The LANXESS high-performance materials compounding plant in Gastonia, North Carolina, is the perfect platform for premium plastics. Not only does this high-tech extrusion facility strategically place LANXESS, a Germany-based specialty chemicals company, near U.S. automotive manufacturers, which make up the world’s largest high-tech plastics market, but it also serves as a model for the efficient implementation of a new manufacturing plant. Using the engineer-procure-construct (EPC) approach, CDM Smith designed and built the facility through a highly collaborative effort that accommodated unique technological and architectural constraints while delivering the project safely, on time and within budget.
Living on the Fast-Track
Central to the 20,000-metric-tons-per-year compounding plant is the 42,000-square-foot, two-story production, administration and laboratory building, which houses two advanced extrusion process trains. The 9-acre site also includes a 10,000-square-foot high-density raw materials storage warehouse, loading and unloading facility, as well as large raw material and finished product silos. Providing the project’s engineering and permitting, including civil, structural, mechanical and electrical detailed design was complex enough. However, LANXESS also had a non-negotiable 11-month schedule for construction completion—driven by several public relations events planned around the plant’s fixed grand opening date. “It was critical to build this plant as quickly as possible,” states Bryan Hug, LANXESS facility manager. “Design-build allowed us to meet our objectives—budget, schedule, capacity, and plant operations and reliability.”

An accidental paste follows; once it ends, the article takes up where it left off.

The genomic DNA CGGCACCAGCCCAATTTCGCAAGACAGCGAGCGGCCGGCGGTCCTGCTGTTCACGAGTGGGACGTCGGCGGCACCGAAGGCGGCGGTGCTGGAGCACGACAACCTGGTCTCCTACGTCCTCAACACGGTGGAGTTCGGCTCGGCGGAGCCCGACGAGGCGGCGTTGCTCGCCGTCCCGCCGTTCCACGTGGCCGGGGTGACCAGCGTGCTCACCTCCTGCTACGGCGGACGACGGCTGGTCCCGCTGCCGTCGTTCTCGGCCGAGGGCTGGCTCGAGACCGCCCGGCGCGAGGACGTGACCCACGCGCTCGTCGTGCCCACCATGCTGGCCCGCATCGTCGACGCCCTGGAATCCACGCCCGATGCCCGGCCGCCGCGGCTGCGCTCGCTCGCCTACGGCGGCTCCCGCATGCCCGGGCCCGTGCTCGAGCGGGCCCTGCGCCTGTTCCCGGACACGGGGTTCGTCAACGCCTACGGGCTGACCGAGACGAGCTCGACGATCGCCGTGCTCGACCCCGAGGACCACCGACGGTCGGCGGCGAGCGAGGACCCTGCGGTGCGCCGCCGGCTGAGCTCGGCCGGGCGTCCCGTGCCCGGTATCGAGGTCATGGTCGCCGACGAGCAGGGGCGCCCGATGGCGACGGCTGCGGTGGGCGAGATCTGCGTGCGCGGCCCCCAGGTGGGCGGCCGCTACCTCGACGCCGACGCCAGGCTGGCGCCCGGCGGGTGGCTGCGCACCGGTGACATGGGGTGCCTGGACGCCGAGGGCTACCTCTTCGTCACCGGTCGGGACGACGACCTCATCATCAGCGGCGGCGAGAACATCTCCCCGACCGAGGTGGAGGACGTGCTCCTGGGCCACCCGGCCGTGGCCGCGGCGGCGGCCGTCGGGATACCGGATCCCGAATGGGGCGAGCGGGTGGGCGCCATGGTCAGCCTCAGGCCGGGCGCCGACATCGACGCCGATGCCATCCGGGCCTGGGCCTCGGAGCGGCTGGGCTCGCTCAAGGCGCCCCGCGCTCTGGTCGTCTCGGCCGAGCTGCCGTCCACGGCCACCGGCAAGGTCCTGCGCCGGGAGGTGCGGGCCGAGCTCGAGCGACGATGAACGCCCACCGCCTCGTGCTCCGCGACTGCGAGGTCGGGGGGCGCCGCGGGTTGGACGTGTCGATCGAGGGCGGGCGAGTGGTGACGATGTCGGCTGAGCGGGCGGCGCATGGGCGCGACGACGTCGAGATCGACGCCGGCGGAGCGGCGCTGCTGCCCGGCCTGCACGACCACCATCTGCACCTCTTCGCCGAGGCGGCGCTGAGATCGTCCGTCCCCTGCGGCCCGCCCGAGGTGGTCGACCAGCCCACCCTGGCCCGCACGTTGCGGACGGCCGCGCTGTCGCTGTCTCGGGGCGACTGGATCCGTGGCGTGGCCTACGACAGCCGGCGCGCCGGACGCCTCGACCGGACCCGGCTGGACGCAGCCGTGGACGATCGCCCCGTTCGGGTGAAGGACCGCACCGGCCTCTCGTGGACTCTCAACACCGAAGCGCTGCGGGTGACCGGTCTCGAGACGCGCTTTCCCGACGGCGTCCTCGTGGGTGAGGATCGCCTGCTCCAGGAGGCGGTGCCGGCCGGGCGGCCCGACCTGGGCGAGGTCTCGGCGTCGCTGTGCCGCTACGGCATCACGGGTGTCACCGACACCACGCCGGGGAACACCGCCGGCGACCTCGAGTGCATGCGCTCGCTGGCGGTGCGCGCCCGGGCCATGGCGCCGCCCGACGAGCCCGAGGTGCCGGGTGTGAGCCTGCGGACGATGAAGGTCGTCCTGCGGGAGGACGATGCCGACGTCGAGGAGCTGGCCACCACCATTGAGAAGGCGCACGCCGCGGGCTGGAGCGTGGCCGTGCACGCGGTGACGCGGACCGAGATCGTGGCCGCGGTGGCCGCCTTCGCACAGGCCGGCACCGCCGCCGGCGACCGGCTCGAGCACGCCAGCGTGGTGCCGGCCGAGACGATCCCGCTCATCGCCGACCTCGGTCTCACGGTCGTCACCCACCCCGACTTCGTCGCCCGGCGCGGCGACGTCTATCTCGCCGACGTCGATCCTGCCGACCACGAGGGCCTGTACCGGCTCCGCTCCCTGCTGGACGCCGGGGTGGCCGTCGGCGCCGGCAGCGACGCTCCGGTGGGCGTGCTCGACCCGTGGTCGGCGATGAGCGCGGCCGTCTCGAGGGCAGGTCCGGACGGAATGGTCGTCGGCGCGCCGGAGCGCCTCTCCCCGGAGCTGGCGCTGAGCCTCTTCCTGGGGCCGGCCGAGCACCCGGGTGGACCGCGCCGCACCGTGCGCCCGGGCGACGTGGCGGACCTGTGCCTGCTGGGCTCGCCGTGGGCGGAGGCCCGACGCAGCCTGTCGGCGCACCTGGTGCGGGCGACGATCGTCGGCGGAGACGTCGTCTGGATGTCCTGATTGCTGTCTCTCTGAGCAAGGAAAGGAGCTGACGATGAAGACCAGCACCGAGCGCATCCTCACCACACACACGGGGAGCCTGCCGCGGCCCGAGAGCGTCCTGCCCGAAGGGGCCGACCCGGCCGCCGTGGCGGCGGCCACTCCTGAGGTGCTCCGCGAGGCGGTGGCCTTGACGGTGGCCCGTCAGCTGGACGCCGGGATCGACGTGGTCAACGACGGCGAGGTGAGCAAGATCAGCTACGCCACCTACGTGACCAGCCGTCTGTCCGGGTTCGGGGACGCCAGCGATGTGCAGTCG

To be highly responsive and flexible, CDM Smith project engineers, constructors and the owner’s project manager met daily for the project’s first 3 weeks. And, for the next 4 months, daily team calls were held to discuss design and construction issues and scheduling. To help meet the aggressive schedule, multiple bid and procurement packages were negotiated with the city, including an initial site package that allowed construction to begin prior to final design, a steel building and envelope package for the receipt and immediate placement of LANXESS’ direct-purchased production equipment, and a final interior fit-up package. Two staggered 10-hour shifts per day, for 6 or 7 days per week, allowed trade workers to efficiently complete construction within the same space and to meet the project deadline.
It was critical to build this plant as quickly as possible. Design-build allowed us to meet our objectives.
Building to Cost and the Unknown
To further ensure the success of LANXESS’ first U.S. design-build project, CDM Smith’s construction cost estimates allowed the client to evaluate plant construction alternatives during preliminary design. Significant and incremental changes were made to structural and underground infrastructure systems that eliminated costs while maintaining operational value. For example, an outside utility structure was moved inside nearer the extrusion train, saving piping costs.